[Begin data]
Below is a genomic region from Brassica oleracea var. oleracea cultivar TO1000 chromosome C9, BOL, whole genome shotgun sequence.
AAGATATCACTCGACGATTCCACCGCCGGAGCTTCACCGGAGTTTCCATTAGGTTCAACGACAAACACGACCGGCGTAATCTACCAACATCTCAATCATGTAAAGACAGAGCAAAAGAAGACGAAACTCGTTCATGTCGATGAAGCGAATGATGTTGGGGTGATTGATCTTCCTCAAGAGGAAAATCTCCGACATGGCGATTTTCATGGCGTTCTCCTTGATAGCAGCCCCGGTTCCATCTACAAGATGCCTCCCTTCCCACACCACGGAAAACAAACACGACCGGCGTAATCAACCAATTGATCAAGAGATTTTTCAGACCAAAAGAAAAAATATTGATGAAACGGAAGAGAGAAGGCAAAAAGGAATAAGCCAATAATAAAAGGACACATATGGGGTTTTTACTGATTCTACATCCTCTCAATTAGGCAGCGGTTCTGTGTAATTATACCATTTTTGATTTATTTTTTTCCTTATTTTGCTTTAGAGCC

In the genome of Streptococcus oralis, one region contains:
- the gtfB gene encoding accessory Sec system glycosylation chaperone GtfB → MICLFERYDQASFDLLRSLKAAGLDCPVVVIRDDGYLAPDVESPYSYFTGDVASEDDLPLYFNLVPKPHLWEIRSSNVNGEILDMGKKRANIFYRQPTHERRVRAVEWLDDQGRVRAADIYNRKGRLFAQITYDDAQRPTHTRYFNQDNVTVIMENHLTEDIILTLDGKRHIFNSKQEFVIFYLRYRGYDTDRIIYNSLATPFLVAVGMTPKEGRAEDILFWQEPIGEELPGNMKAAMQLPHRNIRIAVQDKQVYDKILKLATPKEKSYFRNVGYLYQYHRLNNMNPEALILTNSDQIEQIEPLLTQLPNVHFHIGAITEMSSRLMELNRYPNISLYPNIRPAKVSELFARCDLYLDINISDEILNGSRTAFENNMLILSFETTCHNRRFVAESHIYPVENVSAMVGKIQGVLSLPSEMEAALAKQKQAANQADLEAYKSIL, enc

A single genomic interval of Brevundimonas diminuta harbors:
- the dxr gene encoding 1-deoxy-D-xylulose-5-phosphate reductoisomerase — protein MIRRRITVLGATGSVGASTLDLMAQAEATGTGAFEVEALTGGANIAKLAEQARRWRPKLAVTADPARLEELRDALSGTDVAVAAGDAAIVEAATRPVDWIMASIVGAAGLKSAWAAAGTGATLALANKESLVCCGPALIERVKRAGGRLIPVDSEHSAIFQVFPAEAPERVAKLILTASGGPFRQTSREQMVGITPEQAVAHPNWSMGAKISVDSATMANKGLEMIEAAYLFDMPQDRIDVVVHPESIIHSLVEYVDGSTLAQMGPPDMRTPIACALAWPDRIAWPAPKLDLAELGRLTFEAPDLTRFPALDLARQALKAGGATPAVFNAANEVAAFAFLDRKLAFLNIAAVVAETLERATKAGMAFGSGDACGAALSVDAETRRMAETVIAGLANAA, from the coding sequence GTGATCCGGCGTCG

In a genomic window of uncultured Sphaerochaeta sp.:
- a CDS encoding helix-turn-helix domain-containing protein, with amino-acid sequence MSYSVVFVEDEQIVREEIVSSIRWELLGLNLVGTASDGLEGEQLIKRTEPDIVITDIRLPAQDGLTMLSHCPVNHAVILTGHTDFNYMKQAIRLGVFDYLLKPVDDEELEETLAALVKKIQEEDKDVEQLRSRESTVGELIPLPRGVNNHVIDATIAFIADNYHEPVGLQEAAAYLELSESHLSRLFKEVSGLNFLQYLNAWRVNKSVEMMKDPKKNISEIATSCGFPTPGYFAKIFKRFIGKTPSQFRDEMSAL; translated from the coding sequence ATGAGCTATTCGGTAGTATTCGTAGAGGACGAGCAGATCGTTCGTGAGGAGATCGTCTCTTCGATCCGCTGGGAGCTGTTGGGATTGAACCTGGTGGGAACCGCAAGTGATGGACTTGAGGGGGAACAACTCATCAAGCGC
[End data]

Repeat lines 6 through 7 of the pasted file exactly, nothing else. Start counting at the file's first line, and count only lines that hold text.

- the dxr gene encoding 1-deoxy-D-xylulose-5-phosphate reductoisomerase — protein MIRRRITVLGATGSVGASTLDLMAQAEATGTGAFEVEALTGGANIAKLAEQARRWRPKLAVTADPARLEELRDALSGTDVAVAAGDAAIVEAATRPVDWIMASIVGAAGLKSAWAAAGTGATLALANKESLVCCGPALIERVKRAGGRLIPVDSEHSAIFQVFPAEAPERVAKLILTASGGPFRQTSREQMVGITPEQAVAHPNWSMGAKISVDSATMANKGLEMIEAAYLFDMPQDRIDVVVHPESIIHSLVEYVDGSTLAQMGPPDMRTPIACALAWPDRIAWPAPKLDLAELGRLTFEAPDLTRFPALDLARQALKAGGATPAVFNAANEVAAFAFLDRKLAFLNIAAVVAETLERATKAGMAFGSGDACGAALSVDAETRRMAETVIAGLANAA, from the coding sequence GTGATCCGGCGTCG

In a genomic window of uncultured Sphaerochaeta sp.: